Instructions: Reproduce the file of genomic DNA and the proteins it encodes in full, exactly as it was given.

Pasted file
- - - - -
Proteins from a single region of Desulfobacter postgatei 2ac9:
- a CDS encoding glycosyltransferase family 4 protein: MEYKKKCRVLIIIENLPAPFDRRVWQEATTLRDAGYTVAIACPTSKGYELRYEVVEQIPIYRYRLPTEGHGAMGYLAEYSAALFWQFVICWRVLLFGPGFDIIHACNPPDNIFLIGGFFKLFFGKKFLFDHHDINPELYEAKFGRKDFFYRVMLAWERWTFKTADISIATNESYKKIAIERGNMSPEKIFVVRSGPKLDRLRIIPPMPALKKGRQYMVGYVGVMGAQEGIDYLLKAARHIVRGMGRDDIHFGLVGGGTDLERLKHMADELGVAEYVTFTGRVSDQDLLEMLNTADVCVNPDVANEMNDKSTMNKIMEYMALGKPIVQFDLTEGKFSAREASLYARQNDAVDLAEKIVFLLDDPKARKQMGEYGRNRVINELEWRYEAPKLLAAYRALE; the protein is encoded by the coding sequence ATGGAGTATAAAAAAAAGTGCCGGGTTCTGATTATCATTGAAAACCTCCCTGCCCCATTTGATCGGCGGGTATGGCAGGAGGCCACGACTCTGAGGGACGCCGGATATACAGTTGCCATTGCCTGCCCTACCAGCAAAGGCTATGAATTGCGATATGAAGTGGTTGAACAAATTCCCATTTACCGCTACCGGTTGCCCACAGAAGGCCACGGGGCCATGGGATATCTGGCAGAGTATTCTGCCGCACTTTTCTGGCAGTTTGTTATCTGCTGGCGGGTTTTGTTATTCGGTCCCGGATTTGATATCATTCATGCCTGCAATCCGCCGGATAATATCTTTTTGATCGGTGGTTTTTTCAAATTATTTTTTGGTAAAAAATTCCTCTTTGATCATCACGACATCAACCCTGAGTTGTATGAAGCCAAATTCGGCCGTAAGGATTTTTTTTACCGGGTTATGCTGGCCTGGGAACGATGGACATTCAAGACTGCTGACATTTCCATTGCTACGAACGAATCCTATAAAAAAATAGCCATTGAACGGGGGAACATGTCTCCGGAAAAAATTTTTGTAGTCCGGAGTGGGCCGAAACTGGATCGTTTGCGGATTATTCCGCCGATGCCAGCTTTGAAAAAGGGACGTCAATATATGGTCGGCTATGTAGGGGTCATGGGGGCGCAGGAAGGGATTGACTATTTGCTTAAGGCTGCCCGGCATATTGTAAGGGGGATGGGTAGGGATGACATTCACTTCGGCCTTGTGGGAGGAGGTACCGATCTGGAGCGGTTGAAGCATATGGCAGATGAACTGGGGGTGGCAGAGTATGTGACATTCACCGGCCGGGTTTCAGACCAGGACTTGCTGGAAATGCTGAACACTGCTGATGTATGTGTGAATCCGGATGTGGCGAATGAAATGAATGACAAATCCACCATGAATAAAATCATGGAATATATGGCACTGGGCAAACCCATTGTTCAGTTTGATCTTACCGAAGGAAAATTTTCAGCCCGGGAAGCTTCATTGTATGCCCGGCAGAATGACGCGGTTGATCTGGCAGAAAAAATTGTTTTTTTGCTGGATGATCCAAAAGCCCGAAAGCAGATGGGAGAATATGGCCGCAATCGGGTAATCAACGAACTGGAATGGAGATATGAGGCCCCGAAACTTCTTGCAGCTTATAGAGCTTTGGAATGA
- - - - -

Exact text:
Proteins from a single region of Desulfobacter postgatei 2ac9:
- a CDS encoding glycosyltransferase family 4 protein: MEYKKKCRVLIIIENLPAPFDRRVWQEATTLRDAGYTVAIACPTSKGYELRYEVVEQIPIYRYRLPTEGHGAMGYLAEYSAALFWQFVICWRVLLFGPGFDIIHACNPPDNIFLIGGFFKLFFGKKFLFDHHDINPELYEAKFGRKDFFYRVMLAWERWTFKTADISIATNESYKKIAIERGNMSPEKIFVVRSGPKLDRLRIIPPMPALKKGRQYMVGYVGVMGAQEGIDYLLKAARHIVRGMGRDDIHFGLVGGGTDLERLKHMADELGVAEYVTFTGRVSDQDLLEMLNTADVCVNPDVANEMNDKSTMNKIMEYMALGKPIVQFDLTEGKFSAREASLYARQNDAVDLAEKIVFLLDDPKARKQMGEYGRNRVINELEWRYEAPKLLAAYRALE; the protein is encoded by the coding sequence ATGGAGTATAAAAAAAAGTGCCGGGTTCTGATTATCATTGAAAACCTCCCTGCCCCATTTGATCGGCGGGTATGGCAGGAGGCCACGACTCTGAGGGACGCCGGATATACAGTTGCCATTGCCTGCCCTACCAGCAAAGGCTATGAATTGCGATATGAAGTGGTTGAACAAATTCCCATTTACCGCTACCGGTTGCCCACAGAAGGCCACGGGGCCATGGGATATCTGGCAGAGTATTCTGCCGCACTTTTCTGGCAGTTTGTTATCTGCTGGCGGGTTTTGTTATTCGGTCCCGGATTTGATATCATTCATGCCTGCAATCCGCCGGATAATATCTTTTTGATCGGTGGTTTTTTCAAATTATTTTTTGGTAAAAAATTCCTCTTTGATCATCACGACATCAACCCTGAGTTGTATGAAGCCAAATTCGGCCGTAAGGATTTTTTTTACCGGGTTATGCTGGCCTGGGAACGATGGACATTCAAGACTGCTGACATTTCCATTGCTACGAACGAATCCTATAAAAAAATAGCCATTGAACGGGGGAACATGTCTCCGGAAAAAATTTTTGTAGTCCGGAGTGGGCCGAAACTGGATCGTTTGCGGATTATTCCGCCGATGCCAGCTTTGAAAAAGGGACGTCAATATATGGTCGGCTATGTAGGGGTCATGGGGGCGCAGGAAGGGATTGACTATTTGCTTAAGGCTGCCCGGCATATTGTAAGGGGGATGGGTAGGGATGACATTCACTTCGGCCTTGTGGGAGGAGGTACCGATCTGGAGCGGTTGAAGCATATGGCAGATGAACTGGGGGTGGCAGAGTATGTGACATTCACCGGCCGGGTTTCAGACCAGGACTTGCTGGAAATGCTGAACACTGCTGATGTATGTGTGAATCCGGATGTGGCGAATGAAATGAATGACAAATCCACCATGAATAAAATCATGGAATATATGGCACTGGGCAAACCCATTGTTCAGTTTGATCTTACCGAAGGAAAATTTTCAGCCCGGGAAGCTTCATTGTATGCCCGGCAGAATGACGCGGTTGATCTGGCAGAAAAAATTGTTTTTTTGCTGGATGATCCAAAAGCCCGAAAGCAGATGGGAGAATATGGCCGCAATCGGGTAATCAACGAACTGGAATGGAGATATGAGGCCCCGAAACTTCTTGCAGCTTATAGAGCTTTGGAATGA